PHOENIX (Reuters) - Spreading drug cartel violence in northern and central Mexico has led U.S. authorities to increase the number of states Americans should avoid for safety reasons.
A U.S. State Department travel advisory issued over the Easter weekend warned Americans to avoid all but essential travel to 10 states in northern and central Mexico due to "ongoing violence and persistent security concerns," up from six states named in a caution issued last September.
The latest advisory added warnings against nonessential travel to parts of Sonora, south of Arizona, and to parts of Mexico's central Jalisco, San Luis Potosi and Zacatecas states, where cartel violence has spiked in recent months.
It also kept in place warnings issued last September advising against nonessential travel to northern Tamaulipas and central Michoacan states, as well as parts of northwestern Durango and Sinaloa states and the border states of Coahuila and Chihuahua, south of Texas.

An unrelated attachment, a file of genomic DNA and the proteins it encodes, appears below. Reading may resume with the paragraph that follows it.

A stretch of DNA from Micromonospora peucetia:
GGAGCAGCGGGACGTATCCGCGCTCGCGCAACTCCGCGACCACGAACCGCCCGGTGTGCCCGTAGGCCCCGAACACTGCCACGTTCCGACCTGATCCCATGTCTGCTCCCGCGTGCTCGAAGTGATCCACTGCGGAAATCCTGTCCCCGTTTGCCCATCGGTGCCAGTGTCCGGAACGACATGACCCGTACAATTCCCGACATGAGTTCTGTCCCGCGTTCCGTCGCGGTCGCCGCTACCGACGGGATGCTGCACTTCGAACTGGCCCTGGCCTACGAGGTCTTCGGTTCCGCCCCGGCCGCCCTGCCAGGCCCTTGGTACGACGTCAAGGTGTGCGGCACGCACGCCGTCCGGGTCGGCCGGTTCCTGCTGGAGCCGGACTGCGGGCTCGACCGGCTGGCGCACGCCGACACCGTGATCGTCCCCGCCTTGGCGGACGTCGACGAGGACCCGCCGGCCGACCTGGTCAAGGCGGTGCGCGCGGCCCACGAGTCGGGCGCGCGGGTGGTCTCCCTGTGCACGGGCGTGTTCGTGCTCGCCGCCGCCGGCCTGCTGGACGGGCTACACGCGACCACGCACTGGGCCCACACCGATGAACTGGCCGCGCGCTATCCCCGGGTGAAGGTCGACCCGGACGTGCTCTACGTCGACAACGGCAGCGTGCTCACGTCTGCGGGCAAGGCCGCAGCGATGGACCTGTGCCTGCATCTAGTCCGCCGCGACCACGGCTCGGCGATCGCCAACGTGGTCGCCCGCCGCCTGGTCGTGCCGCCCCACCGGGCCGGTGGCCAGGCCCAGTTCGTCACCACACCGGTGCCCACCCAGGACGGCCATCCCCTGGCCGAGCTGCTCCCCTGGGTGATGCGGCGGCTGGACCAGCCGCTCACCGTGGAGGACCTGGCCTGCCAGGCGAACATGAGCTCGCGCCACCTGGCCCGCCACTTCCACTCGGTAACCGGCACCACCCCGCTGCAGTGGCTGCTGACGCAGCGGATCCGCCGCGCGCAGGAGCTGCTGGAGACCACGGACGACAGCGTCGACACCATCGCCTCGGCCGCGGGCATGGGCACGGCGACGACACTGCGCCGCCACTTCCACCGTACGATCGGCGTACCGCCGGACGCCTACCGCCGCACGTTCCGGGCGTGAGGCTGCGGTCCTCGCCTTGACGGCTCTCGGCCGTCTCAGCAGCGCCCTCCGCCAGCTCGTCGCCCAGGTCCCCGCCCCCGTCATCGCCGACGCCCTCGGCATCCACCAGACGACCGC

"Bystanders, including U.S. citizens, have been injured or killed in violent incidents in various parts of the country, especially, but not exclusively in the northern border region, demonstrating the heightened risk of violence throughout Mexico," the warning said.
More than 37,000 people have been killed in Mexico since late 2006 when President Felipe Calderon took office and sent the armed forces to crush powerful cartels battling for lucrative smuggling routes to the United States.
The State Department advisory noted that 111 Americans were reported murdered in Mexico last year, up from 35 in 2007.
In one gruesome sign of escalating violence, authorities earlier this month retrieved 177 corpses from a mass grave in San Fernando, Tamaulipas. Mexico's Attorney General blamed the Zetas drug cartel for the killings.
In another high profile crime, a U.S. federal agent was shot dead and a second wounded while driving on a highway in San Luis Potosi in February, in an attack also blamed on the Zetas.
Reporting by Tim Gaynor; Editing by Jerry Norton